–Brian Doyle from his remarkable collection of essays, One Long River of Song (Little Brown).

The sweetest email this week came from poet Garret Stack. He shared that in an interview with Pine Row Press, he was asked if any poets inspire him. He said that Ted Kooser was his “strongest influence,” and, “More recently, I’m inspired by… Jack Ridl who is quietly waging the most peaceful and poetic political protest in history.” I love that.

Jim Allis was here this morning and told me about waking up and deciding to deliver 70 pizzas to the families of the kids in his Tae Kwon Do class.

Naomi Shihab Nye has a new collection: CAST AWAY (Greenwillow). She has developed a fascinatingly direct voice. Imagine, 147 pages of poems about trash! Those concerned about our environment–everyone!– will find it a companion.

My first publisher, Nancy Esther James, has published a collection of her highly reflective poems: Avenues Toward Light (Dawn Valley Press).

M.L. Liebler has created an engaging reading series on ZOOM. Write to him for details. He has invited me to read with Charles Baxter and Laurel Blossom on June 21 at 2pm.

Gayle Boss has recorded her luminous book of environmental essays, Wild Hope, Paraclete Press, available now through Audible.

Our own Pastor Sal — Salvatore Sapienza — has a new book out, encouraging us to put away our childish thinking. It’s called… wait for it… Childish Thinking: How the Church Keeps Us Stuck in Sunday School

Where are the books? Visit Reader’s World or Hope-Geneva Bookstore in Holland, The Bookman in Grand Haven, the Michigan News Agency in Kalamazoo, and The Book Nook & Java Shop in Montague to find Jack’s books in West Michigan.

 

At Home

Jack will livestream today’s poem at 9am, EDT,  on his Facebook Page here, where the video will will be saved for later viewing. You can find all of his Livestream videos here. 

May is trying.

Change of subject: I prefer justice. You too?

And a country with a rule of law.

“Making me wear a mask infringes on my individual liberty.” These yahoos can still fire a semi-automatic with a tiny piece of cloth covering their noses and foul mouths.

And while I’m ranting, what’s with this “I hate ZOOM and Marco Polo, and FaceTime” grousing? Okay, let’s spend this interminable time without being able to see our grandkids, friends, loved ones.

And the alternative is?

The other day I emailed a friend asking how he and his wife were doing. I love his response. The first thing he said was, “It’s a good thing we like each other.” I thought about how important that is. Does one’s love include like? He went on to say that they have set up a pattern to their day and instead of that being boring, it keeps them from every morning groaning, “What are we ever going to do today?” They first watch mass on TV, then read, do the crossword. They take a morning and an afternoon walk usually downtown where there is a chance of meeting someone they know and having a conversation from six feet away. They watch a British mystery, Midsommer Murders. And they ZOOM with Kathleen and Mary (daughters) and sometimes with nieces and Maura’s (spouse) brother.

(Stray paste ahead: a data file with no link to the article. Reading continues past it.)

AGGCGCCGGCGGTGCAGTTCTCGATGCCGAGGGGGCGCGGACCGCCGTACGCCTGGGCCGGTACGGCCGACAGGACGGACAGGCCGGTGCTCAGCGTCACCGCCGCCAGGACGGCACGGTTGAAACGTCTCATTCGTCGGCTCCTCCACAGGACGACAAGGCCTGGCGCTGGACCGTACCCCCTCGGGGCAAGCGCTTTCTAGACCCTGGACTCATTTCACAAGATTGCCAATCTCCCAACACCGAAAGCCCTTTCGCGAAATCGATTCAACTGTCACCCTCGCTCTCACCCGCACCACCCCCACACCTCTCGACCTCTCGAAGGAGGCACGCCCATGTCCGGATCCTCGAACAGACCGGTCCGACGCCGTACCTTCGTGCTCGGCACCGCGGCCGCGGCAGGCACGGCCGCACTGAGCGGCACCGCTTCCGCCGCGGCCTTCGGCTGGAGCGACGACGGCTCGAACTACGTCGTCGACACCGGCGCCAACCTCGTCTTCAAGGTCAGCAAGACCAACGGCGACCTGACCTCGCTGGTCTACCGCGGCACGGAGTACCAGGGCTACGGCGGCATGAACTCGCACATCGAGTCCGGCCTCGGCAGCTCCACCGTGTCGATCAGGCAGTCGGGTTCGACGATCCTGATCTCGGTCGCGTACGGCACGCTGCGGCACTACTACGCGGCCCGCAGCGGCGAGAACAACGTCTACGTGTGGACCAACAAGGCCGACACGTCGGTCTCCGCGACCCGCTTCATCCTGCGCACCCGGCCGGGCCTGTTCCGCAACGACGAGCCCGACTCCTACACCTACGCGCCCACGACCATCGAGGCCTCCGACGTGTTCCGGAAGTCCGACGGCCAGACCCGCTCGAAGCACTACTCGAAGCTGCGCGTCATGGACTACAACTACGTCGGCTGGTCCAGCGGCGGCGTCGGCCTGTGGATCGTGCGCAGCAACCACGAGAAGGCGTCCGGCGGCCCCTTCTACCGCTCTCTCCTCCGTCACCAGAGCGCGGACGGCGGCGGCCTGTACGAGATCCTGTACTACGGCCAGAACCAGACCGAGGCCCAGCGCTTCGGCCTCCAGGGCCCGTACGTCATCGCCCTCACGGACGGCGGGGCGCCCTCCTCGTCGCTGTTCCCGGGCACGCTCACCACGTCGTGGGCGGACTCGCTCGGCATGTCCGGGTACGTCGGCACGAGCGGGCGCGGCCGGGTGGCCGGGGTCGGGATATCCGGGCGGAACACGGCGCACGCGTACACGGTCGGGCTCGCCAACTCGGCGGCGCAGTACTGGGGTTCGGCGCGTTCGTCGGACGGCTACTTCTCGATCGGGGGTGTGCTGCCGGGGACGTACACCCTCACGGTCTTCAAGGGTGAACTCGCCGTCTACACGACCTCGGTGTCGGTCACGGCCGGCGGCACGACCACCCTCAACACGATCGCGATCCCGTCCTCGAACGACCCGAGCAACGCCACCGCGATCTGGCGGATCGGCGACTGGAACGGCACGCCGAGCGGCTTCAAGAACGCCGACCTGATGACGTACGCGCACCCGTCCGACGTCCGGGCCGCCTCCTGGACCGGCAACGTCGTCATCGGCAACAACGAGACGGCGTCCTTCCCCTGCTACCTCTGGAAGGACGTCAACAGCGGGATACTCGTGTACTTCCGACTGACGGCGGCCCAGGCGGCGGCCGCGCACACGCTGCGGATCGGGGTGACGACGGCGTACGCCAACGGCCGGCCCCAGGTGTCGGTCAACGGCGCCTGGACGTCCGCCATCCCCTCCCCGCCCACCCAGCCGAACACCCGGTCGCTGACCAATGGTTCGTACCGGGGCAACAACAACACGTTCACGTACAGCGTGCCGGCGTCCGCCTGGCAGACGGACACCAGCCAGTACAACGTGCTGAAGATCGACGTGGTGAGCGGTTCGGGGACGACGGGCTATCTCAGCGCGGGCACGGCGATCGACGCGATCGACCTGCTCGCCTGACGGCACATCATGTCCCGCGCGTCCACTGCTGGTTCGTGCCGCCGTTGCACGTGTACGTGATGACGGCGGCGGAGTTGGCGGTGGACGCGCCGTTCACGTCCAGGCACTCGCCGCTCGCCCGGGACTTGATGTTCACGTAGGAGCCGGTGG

A “pattern.” I was struck by his choice of that word. All that it implies. And how after mass, each activity undermines repetition.

Wishing you great new patterns and the great good luck to have the means to reach out to loved ones and friends and coworkers…

At Home

We have settled here.
The wind is moving across the dunes,
and the sun-alert afternoon glows.
This is where we stay.
There are friends,
few enough to be friends.
What we know whispers
beneath the bed’s crocheted
canopy, hanging above us
as if to bring us closer.
During the day we walk
around the house, see
out the window: money plant,
beeches clawing the dunes,
the hole under the neighbor’s porch
where the cats hide, the firewood
stacked by the back door, one
chipmunk sitting on top, the car rusting.
We are alone.
That keeps most everything never
ours, helps us keep a kindly distance,
preserves our only chance.

–Jack Ridl

First Published in Paintbrush, a journal of Poetry, Translations, and Letters
Subsequently published in The Same Ghost (Dawn Vally Press)

Where are the books? Visit Reader’s World or Hope-Geneva Bookstore in Holland, The Bookman in Grand Haven, the Michigan News Agency in Kalamazoo, and The Book Nook & Java Shop in Montague to find Jack’s books in West Michigan.

Innisfree Journal edited by Greg McBride twice each year features a poet felt to be overlooked. This issue features work from each of Jack’s books and his contributions to poetry through his teaching.

Don’t miss subscribing to this podcast.  And Then Suddenly is the brainchild of the kind and brilliant Angela Santillo, whose path I’ve crossed once before while working with CavanKerry Press. Her podcast has a brilliant premise…  Describe a moment in your life that changed… everything. She’s had that moment, and from it she has made this podcast. Here’s the conversation we had recently.  I hope you explore many of the episodes. Because they will change you. In a good way.

Jack’s Homily, “The Devil Went Down to Douglas” is here for those of you interested in marking the occasion.